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The future of Morpheus, according to Sony's Shuhei Yoshida

The future of Morpheus, according to Sony's Shuhei Yoshida Exclusive

March 5, 2015 | By Alex Wawro




At GDC today I had a brief opportunity to check out a few new VR demos for Sony's Project Morpheus headset and sit down with Shuhei Yoshida, Sony's President of Worldwide Studios, to talk about the state of the platform.

Visceral details on the Morpheus demos Sony has brought to GDC are already widely available, and developers may be especially interested in how Sony has integrated Move controllers into the design of The Heist: a brief VR scenario where the player, seated in a virtual interrogation chair, flashes back to the scene of a shootout. 

The Heist lets players simulate ducking behind cover by crouching and manipulating virtual objects (including a pistol and clips of ammunition) using the PlayStation Move controllers, and Yoshida suggests it's an example of what Sony's first-party developers should be doing: building VR experiences that showcase what the platform can do to drum up interest in the platform.

“That’s what we do, right? I mean, we have first-party content, and I’m proud of what we do, but always our market share is…you know, fifteen percent, twenty percent [of the PlayStation software market]," said Yoshida. "With Morpheus, it’s going to be the same."

So how does Sony expect to fill the vacuum? By luring third-party developers to the platform, just like it's doing with the PlayStation 4.

“Some of the games made for Oculus and Gear VR are quite good, so we want them,” said Yoshida. “Third-party developers are very important to us, and I think they want us to be there [in the VR market] so they can monetize their content on a new platform.”

Not another Move

But Sony's recent attempts to lauch new peripheral-dependent PlayStation platforms has been less than stellar; accessories like the Wonderbook, the PlayStation Camera and the PlayStation Move have failed to gain traction with developers, and while Yoshida says he's happy with Move ("It was ahead of its time"), the way it allowed for augmented reality game design was less than ideal.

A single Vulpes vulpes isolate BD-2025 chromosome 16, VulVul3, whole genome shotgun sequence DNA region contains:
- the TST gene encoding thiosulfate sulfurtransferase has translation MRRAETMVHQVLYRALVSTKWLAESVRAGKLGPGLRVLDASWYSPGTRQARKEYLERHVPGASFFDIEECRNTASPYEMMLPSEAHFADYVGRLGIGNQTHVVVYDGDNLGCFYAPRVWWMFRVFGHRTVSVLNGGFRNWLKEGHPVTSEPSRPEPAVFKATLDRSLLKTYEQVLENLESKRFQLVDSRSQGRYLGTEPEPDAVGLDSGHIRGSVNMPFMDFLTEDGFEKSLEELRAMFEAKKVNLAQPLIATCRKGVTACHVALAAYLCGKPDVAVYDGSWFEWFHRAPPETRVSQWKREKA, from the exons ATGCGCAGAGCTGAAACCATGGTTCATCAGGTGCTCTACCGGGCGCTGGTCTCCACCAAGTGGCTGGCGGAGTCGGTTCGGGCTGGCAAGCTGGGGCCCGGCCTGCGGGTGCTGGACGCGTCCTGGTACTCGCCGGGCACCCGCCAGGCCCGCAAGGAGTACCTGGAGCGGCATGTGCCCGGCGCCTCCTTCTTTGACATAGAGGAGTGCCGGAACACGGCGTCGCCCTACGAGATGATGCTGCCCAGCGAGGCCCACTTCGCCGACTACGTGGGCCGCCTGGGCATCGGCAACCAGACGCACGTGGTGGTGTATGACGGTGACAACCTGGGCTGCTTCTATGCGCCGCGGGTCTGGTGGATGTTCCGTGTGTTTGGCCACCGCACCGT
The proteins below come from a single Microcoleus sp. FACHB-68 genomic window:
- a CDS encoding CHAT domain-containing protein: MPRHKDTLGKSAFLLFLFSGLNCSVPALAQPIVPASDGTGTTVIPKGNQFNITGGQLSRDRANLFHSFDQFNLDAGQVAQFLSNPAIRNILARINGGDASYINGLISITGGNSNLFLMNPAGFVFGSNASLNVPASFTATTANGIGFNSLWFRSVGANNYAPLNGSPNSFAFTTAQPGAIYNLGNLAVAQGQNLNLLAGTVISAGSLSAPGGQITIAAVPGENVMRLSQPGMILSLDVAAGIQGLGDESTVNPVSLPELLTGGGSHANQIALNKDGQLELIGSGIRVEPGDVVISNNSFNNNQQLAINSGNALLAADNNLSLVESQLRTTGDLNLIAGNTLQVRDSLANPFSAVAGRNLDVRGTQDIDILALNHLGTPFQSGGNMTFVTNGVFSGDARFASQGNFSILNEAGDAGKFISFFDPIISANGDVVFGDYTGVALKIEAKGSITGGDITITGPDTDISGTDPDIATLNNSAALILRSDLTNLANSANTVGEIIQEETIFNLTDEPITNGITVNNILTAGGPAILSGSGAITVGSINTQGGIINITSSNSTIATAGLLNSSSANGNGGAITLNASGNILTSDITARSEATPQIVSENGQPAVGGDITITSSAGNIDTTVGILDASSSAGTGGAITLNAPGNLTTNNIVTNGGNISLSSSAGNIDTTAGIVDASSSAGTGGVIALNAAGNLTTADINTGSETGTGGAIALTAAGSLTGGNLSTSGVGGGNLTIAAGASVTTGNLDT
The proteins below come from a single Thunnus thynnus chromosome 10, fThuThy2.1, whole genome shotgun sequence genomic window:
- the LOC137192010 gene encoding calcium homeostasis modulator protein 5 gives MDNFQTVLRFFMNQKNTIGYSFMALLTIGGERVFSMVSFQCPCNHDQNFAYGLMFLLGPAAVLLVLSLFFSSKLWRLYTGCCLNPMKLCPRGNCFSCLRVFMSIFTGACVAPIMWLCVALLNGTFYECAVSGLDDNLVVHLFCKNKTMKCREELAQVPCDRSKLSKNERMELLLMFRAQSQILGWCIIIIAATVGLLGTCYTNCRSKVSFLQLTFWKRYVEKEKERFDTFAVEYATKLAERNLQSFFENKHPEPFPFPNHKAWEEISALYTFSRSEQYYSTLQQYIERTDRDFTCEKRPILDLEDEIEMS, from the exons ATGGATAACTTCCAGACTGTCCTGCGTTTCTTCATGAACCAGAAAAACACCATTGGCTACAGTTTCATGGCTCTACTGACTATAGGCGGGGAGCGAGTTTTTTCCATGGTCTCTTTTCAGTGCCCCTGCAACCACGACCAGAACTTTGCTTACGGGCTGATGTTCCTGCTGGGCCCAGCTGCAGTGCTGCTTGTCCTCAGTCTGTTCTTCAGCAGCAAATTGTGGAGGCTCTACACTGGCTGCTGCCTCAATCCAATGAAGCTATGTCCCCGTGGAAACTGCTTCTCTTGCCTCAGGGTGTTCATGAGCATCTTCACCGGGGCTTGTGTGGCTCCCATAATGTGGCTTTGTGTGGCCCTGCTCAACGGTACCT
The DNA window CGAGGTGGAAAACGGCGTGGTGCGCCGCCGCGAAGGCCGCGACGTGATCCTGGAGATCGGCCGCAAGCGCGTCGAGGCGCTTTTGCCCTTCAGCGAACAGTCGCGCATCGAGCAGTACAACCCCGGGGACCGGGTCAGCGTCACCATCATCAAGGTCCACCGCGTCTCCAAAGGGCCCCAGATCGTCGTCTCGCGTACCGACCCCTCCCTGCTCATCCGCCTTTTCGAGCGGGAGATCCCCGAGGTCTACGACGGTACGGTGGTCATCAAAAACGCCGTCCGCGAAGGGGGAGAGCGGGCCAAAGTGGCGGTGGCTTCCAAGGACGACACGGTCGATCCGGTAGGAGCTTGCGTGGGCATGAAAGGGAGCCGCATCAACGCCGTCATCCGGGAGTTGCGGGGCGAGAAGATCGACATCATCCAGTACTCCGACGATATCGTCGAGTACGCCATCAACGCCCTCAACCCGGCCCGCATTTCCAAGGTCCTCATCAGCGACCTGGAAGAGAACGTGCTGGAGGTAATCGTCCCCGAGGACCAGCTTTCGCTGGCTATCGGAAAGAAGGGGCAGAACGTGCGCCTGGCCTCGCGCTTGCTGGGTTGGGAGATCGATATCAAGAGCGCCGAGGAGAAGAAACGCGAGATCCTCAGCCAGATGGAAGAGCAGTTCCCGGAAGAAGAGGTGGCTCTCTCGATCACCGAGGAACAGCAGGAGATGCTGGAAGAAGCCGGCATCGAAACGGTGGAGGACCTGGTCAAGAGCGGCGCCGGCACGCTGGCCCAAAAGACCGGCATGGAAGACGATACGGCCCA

“We struggled to use the capabilities of Move to create a real 3D playspace, and convert that into good game design,” said Yoshida. Turns out, “designing games for regular TV using 3D input is really difficult.”

Developers struggled to make compelling Move games in part, says Yoshida, because it’s hard to make something that’s satisfying and robust to play when you’re sitting in front of a TV with a motion controller.

“Trying to make good games for Move was hard,” said Yoshida, adding that developers often had trouble making 3D motion-tracking games that didn’t confuse players. They struggled to match Nintendo's success with motion control games, in part because  “the beauty of Wii was, anywhere you go, any direction you look, you can still play! It’s fail-safe, and great for everyone.”

But Move developers had to communicate to players how to stand to ensure the Move controllers could be tracked effectively, and Yoshida says some developers decided to dumb down their games so they only used the Wii-esque motion tracking, rather than the positional tracking capabilities afforded by the camera.

As Morpheus comes to fruition, Yoshida believes developers should take another look at the positional tracking technology that debuted in Move (and was later integrated into the DualShock 4); having a well-tracked virtual representation of a physical controller you're waving around in front of your VR-helmeted face can make your game feel more immersive and more comfortable to be immersed in for extended play sessions.